The Innocents, Jack Clayton’s haunting take on The Turn of the Screw, is back in cinemas. Viv Wilby plucks up the courage to get spooked all over again.
The inclusion of The Innocents in the BFI’s current gothic season feels right for our times; the film taps straight into topical anxieties about childhood and sexuality and the grip the dead can hold over the living.
Like the best gothic horror, The Innocents is a film that withholds more than it reveals. It’s a film of hints and suggestions, of conspiratorial whispers and giggles, of secrets that cannot be told. There are symbols of innocence corrupted: a beetle emerging from the mouth of a stone cherub, a dead bird concealed under a pillow, rotting white roses. But it dances around the precise nature of this corruption and asks whether it is real, or all in the mind. When, right at the start of the film, Michael Redgrave asks Deborah Kerr if she has a good imagination, because it is imaginative people who best understand the truth, it’s as if the director Jack Clayton is asking the same of us.
An adaptation of an adaptation, The Innocents derives ultimately from Henry James’ celebrated ghost story The Turn of the Screw, but is actually a film version of William Archibald’s 1950 stage version. It was Archibald who changed the title to The Innocents and invented the name Miss Giddens for James’ nameless heroine. He gets a screenwriting credit alongside Truman Capote, although it was Capote who massively refined and improved on Archibald’s treatment. Its stage origins are evident in the film, which has a spareness and efficiency to it. There are only five speaking parts, a central alliance turns into a power struggle, and each scene does its job of work, adding a little more to our understanding of what is happening, or might have happened.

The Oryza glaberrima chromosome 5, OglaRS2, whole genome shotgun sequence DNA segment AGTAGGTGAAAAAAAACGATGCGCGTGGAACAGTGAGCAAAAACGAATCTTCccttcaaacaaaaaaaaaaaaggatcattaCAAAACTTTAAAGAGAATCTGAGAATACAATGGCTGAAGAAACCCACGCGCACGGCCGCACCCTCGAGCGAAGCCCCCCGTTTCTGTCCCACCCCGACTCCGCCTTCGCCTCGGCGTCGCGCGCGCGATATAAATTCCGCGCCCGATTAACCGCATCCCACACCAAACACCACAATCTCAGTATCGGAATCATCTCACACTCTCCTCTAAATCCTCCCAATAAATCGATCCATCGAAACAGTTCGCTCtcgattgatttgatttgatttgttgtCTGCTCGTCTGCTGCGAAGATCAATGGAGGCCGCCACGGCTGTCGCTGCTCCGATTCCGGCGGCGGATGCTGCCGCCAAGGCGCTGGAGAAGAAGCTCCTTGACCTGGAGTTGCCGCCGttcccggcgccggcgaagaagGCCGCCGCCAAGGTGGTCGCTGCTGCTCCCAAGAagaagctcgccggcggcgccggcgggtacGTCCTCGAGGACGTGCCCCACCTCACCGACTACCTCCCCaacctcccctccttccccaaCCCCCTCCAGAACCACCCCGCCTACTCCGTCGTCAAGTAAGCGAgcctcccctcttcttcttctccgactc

But to dismiss it as simply a filmed play would do a disservice to one of the most unsettling pieces of cinema I’ve ever seen. Even on what must have been my third or fourth viewing, I had nightmares. Shot in stark black and white by Freddie Francis, it takes the most hoary old gothic cliches — a rattling windowpane, a sputtering candle, a midnight patrol down a corridor of closed doors — and remixes them into something genuinely chilling. At other times, it throws out the rulebook: one of its most frightening sequences happens in broad daylight, on a lazy, hazy summer afternoon. Shot over the late winter and spring of 1961, the action takes us from an overripe summer to the chill of autumn, yet Francis manages to capture both the dazzling glare of a summer’s day and the drear of October rain. There’s brilliant sound design as well: a buzzing fly, distant voices carried on the wind, snatches of old songs, sniggering and whimpering heard from behind closed doors.